Vacheishvili and his family had moved in 2010 from Tbilisi to Ateni, where dramatic cliffs hang over a vineyard and a seventh-century basilica. They built a house, set up a farm and began making wine. Eventually the estate developed into a flourishing tourist destination and their wine output grew from 100 bottles to 4,000 bottles a year.
They outgrew their house-turned-guesthouse and took out a loan to build a 19-room hotel, as well as two smaller loans to buy goats, expand their restaurant, set up a conference space and build hiking trails. The new hotel opened last year. “It was booked up immediately. Even the bank couldn’t believe how well we were doing,” he said.
But then the pandemic hit and Vacheishvilis, like many other Georgian hoteliers and restaurateurs, found themselves on the brink of bankruptcy. With the nation under lockdown, “we have absolutely no business, except maybe selling a few bottles of wine here and there, and we have three loans to pay off,” Vacheishvili said.
The state steps in
As part of its economic crisis relief programme, the government is picking up the tab for 6% of monthly payments on debts for small and medium size hotels. This aid, combined with his salary as a university professor, is helping Vacheishvili meet his obligations for now, but the relief programme will end in March. “I’m trying not to panic now,” he said. “I’ll panic in March.”
Ahead of the 2018 presidential elections, the billionaire head of Georgia’s ruling Georgian Dream party, Bidzina Ivanishvili, bailed out as many as 600,000 delinquent borrowers across the country, with his private charity foundation picking up the tab for outstanding debts totaling $1.5bn. The bailout, criticised as a vote-buying scheme, was meant to wipe the slate clean for struggling borrowers.
The government also tried to rein in the worst excesses of the payday loan industry by halving the maximum allowable interest rates (from 100% to 50%) and capping the penalties for past due payments. These measures got rid of much of Georgia’s bad debt, but debt levels began climbing again the following year.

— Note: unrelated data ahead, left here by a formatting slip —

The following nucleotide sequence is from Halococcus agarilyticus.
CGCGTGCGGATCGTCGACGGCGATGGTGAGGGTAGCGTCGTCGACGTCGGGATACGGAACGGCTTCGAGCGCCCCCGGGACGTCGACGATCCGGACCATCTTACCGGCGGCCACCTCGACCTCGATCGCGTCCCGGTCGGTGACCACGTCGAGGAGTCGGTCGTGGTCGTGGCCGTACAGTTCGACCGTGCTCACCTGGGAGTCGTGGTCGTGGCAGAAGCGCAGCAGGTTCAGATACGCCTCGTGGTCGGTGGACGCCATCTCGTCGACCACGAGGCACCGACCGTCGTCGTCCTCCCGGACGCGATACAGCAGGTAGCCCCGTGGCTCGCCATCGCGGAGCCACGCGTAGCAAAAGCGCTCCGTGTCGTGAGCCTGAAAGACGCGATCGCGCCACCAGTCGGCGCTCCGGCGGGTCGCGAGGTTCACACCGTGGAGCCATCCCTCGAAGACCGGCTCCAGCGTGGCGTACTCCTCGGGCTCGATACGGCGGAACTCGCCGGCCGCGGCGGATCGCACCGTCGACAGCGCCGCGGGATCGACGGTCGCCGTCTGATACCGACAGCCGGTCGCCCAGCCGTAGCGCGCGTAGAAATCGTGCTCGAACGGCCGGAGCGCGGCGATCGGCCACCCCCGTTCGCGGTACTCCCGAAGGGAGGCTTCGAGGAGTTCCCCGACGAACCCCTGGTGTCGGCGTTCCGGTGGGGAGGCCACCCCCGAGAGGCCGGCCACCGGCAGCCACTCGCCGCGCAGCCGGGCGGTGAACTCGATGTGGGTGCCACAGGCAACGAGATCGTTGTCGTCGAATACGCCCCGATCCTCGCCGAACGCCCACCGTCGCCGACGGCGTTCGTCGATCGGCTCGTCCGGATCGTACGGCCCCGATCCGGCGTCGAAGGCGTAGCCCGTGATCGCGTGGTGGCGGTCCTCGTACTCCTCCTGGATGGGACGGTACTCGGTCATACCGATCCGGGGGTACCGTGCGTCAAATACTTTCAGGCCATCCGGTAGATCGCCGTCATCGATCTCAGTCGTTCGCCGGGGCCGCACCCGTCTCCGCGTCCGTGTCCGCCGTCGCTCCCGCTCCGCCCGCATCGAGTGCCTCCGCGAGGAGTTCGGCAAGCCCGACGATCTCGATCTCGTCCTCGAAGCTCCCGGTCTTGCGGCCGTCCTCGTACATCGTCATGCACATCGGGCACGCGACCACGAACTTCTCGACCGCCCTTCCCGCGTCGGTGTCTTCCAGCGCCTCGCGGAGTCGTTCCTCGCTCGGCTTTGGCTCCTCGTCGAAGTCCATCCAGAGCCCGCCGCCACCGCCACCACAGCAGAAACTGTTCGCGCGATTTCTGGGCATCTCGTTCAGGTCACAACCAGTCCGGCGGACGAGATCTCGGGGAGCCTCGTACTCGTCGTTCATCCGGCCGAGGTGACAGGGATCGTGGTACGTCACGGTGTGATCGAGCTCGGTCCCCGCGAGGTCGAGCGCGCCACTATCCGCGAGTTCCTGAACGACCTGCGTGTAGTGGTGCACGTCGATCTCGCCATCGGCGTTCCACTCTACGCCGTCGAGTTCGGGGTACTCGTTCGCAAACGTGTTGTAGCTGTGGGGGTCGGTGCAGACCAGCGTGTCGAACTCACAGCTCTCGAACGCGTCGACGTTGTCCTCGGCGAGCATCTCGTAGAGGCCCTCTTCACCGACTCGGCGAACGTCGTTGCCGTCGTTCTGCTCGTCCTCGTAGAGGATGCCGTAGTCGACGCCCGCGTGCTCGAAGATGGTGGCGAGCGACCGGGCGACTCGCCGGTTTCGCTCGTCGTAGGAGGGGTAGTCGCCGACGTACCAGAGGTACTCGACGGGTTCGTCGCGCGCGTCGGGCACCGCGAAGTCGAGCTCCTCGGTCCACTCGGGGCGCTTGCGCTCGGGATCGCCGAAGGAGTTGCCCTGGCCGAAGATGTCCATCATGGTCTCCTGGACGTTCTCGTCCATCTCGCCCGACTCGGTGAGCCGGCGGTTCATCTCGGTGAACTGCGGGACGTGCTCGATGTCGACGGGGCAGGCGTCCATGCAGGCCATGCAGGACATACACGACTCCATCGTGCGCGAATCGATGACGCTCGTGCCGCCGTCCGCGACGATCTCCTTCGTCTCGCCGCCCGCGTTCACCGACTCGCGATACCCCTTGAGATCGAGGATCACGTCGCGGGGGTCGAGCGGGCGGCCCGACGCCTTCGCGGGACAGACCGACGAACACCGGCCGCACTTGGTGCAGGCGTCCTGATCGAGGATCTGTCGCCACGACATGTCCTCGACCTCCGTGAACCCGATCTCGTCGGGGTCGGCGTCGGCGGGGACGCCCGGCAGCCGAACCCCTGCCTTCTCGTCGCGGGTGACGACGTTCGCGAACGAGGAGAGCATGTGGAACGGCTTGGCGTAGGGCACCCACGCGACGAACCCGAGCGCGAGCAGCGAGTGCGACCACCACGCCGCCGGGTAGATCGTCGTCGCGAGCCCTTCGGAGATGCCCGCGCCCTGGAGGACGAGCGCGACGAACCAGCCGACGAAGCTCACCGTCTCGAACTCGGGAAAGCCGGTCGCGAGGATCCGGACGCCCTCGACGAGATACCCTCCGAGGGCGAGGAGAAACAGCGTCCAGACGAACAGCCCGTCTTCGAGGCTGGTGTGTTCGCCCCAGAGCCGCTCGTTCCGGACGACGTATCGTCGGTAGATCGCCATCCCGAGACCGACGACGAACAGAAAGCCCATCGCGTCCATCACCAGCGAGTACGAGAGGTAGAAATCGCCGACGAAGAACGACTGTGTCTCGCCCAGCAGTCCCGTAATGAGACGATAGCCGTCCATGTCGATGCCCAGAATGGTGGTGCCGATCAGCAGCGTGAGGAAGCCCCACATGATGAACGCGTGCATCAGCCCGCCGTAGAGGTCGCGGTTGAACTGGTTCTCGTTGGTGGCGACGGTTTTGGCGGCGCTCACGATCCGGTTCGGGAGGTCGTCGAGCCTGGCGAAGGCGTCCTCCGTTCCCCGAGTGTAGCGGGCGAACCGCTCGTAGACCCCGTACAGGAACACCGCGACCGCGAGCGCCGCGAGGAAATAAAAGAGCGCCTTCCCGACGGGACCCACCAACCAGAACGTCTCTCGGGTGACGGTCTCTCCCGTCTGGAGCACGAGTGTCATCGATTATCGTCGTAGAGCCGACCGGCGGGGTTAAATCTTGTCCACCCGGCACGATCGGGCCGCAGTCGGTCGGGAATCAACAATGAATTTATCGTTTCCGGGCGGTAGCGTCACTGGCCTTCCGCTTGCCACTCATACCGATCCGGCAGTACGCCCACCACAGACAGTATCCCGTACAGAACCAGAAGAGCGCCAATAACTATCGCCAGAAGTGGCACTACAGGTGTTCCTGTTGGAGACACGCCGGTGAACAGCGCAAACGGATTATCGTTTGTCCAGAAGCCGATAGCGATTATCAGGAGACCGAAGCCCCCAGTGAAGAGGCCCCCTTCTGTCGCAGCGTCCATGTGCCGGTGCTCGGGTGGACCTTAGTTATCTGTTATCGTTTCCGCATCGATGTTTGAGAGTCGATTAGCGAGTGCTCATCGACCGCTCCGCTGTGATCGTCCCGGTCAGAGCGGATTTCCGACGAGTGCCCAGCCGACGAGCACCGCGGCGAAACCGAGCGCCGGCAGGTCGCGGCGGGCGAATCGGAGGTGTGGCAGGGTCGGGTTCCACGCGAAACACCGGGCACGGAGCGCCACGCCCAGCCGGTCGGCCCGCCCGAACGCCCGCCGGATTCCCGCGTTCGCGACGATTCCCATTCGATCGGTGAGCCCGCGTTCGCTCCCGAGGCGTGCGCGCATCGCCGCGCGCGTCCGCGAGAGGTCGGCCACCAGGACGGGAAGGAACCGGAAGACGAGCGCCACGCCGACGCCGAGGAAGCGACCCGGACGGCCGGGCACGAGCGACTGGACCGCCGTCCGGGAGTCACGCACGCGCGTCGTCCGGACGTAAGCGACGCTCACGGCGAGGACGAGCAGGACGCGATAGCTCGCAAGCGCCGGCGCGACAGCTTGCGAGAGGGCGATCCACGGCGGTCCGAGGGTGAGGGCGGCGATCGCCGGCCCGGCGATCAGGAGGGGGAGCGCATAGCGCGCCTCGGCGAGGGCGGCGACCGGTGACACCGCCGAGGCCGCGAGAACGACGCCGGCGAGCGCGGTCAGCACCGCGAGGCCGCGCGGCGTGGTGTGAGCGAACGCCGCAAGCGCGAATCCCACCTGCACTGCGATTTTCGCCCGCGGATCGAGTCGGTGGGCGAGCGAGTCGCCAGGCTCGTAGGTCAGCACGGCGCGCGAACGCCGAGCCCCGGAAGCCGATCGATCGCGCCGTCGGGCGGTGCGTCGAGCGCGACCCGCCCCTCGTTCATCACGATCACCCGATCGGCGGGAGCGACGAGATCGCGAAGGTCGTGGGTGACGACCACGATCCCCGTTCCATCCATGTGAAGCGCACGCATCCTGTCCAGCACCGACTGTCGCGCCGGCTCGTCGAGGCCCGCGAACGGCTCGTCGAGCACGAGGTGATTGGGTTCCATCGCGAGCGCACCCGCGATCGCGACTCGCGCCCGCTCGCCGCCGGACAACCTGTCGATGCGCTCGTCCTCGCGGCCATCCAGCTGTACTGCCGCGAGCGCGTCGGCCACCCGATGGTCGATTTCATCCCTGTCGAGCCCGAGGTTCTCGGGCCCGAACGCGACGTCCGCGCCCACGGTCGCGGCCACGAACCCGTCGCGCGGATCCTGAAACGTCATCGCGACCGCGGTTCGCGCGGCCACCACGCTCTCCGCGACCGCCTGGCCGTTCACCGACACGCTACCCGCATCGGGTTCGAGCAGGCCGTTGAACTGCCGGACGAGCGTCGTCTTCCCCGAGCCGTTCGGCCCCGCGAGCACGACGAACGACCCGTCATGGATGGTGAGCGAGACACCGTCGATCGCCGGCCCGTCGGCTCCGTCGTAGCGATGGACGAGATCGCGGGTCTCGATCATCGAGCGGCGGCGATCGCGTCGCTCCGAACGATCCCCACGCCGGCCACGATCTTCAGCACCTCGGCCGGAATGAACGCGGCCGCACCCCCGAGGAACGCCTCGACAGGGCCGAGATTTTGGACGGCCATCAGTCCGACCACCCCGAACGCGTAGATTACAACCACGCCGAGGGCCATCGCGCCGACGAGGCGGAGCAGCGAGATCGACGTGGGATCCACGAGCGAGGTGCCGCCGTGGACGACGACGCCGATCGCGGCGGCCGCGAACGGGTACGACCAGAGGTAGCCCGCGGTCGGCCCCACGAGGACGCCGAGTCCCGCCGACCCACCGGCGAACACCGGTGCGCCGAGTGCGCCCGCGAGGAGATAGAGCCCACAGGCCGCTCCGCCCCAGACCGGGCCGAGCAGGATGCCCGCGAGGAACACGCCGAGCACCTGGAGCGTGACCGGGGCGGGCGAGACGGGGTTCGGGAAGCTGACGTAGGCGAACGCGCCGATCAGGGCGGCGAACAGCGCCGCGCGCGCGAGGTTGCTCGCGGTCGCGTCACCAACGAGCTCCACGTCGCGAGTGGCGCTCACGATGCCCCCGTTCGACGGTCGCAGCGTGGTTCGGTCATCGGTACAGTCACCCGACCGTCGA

Then, COVID-19 struck. With furloughs, layoffs and business closures, many Georgians, including business owners like Vacheishvili, went under or were close to doing so.
In its attempt to mitigate the economic crisis, the Georgia government is not behaving very differently from ordinary Georgians. The state also has been on a borrowing binge this year, taking loans from international financial institutions to help meet its commitments, primarily social security payments.
By the end of 2020, government debt was projected to reach a record $8.4bn, close to 60% of gross domestic product. Under Georgian law, that’s the maximum the state is allowed to borrow. Although richer economies like Japan and the US have far higher debt-to-GDP ratios, local analysts are troubled by the rising debt, as the Georgian economy is shrinking and its currency is depreciating.
“The fiscal system is becoming increasingly vulnerable in the face of potential future economic shocks,” the local branch of Transparency International, the corruption and good governance watchdog, wrote in a recent report.
With debt an increasingly hot topic in Georgia’s national conversation, Zurabashvili’s demands spoke to a vast audience. Many saw him as a hero who stood up for the poor and spoke truth to power. Others, though, argued that the modern-day Robin Hood was mentally troubled, and possibly drunk when he carried out his famous deed.
Either way, his act became increasingly ludicrous throughout the day. Some hostages simply excused themselves and left, meeting no resistance from Zurabashvili, and he eventually turned himself in. Claiming credit for successfully carrying out a “special operation,” the police disarmed Zurabashvili of his weapons, which turned out to be toys.
Supporters soon began signing petitions to ask for a Zurabashvili pardon and raising money for his bail. Others watched these efforts with anger and disbelief. Some cautioned against glamorising crime.
“Romanticising hostage-taking […] is unacceptable,” Ombudsman Nino Lomjaria told reporters on the day of the attack. “We have a parliament to make social and political demands, to argue and fight.” The incident should serve as a lesson to politicians to be in touch with voters and understand their needs, she added.
Pending his trial, scheduled to begin this month, Zurabashvili is now undergoing mental health examinations. His mother made a tearful plea to the nation to pardon his son. “I condemn what he did. I’d like to apologise to everyone who was put through distress by Levan on that day,” she said following her son’s arrest. “Please forgive him and forgive me.”
This article was funded by a grant from the United States Department of State. The opinions, findings and conclusions stated herein are those of the author[s] and do not necessarily reflect those of the Department of State.
Giorgi Lomsadze is a journalist based in Tbilisi, and author of Tamada Tales.
This article first appeared on Eurasianet here.